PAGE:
The motion for directed verdict was made, according to the transcript, on the ground that the two causes of action had not been established by competent evidence. This motion was sustained and the action was dismissed. It was from this judgment and an order overruling a motion for new trial which had been duly filed that the appeal herein was taken.
The brief of plaintiff contains numerous assignments of error as grounds for reversal, but on the record made the question is that of whether or not the plaintiff's evidence was sufficient as prima facie proof of the causes of action pleaded.
A rule which has application in the determination of this question is that in a case where a motion for directed verdict is made, where there is any evidence which will support a finding for a party having the burden of proof, the trial court cannot disregard it and direct a verdict against him. Morse v. Gray, 166 Neb. 557, 89 N.W.2d 842.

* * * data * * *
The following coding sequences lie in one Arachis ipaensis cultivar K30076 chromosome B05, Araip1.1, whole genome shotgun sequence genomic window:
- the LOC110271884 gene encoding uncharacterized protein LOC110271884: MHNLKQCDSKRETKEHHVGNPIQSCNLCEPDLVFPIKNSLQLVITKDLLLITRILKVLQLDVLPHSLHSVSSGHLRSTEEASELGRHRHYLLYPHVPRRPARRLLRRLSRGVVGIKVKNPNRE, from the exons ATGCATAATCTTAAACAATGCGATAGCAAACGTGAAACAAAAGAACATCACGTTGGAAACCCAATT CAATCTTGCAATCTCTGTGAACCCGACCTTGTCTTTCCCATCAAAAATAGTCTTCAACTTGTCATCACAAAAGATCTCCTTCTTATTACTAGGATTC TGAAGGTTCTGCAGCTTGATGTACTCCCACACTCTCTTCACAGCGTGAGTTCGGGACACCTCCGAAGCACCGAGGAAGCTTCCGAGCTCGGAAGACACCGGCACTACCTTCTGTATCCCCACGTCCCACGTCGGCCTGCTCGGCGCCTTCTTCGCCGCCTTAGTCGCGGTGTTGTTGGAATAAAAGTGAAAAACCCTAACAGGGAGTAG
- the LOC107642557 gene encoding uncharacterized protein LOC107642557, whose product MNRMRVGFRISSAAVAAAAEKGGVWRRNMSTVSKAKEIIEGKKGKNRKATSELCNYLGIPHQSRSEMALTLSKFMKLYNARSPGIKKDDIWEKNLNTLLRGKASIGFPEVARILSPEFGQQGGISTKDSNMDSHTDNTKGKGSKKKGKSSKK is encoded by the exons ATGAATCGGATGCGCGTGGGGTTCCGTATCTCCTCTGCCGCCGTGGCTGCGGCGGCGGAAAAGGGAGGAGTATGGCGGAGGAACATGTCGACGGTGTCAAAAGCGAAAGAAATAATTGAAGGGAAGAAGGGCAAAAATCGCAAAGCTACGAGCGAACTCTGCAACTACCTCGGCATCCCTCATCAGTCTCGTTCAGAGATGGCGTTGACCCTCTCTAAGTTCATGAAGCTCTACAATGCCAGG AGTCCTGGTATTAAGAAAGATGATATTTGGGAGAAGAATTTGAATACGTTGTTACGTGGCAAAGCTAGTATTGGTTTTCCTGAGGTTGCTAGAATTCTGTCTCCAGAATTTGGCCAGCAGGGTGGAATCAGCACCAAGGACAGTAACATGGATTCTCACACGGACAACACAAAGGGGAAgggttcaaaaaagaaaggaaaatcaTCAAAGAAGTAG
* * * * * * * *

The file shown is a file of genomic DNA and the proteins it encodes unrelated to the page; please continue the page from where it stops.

Another applicable rule is that a motion for directed verdict or its equivalent must, for the purpose of the decision thereon, be treated as an admission of the truth of all competent evidence on behalf of the party against whom the motion is directed. Morse v. Gray, supra; King v. Schmall, 156 Neb. 635, 57 N.W.2d 287.
*211 Still another rule is that a party against whom a motion for directed verdict is made is entitled to have every controverted fact resolved in his favor and to have the benefit of every inference that can reasonably be deduced from the evidence. Morse v. Gray, supra.
As to the first cause of action, as pointed out, the plaintiff pleaded an oral promise of the defendant to repay a loan to the plaintiff, which was supported by evidence of the loan and of the promise to repay. By the answer the defendant denies the allegations of the petition in this respect and on that basis contends that the transaction under the terms of section 36-202, R.R.S. 1943, is void and may not be enforced for the reason that performance was not required within 1 year. This pleaded defense however requires no consideration here since it finds no support in the evidence.
The defendant argues additionally that the pleaded cause of action was of a collateral promise of payment and was barred under the statute. The contention is without merit. The pleaded cause of action was of a loan of money under the legal declaration that a loan of money is a delivery by a lender and the receipt by a borrower of a given sum, upon an agreement, expressed or implied, to repay the sum loaned, with or without interest. Cartney v. Olson, 154 Neb. 546, 48 N.W.2d 653.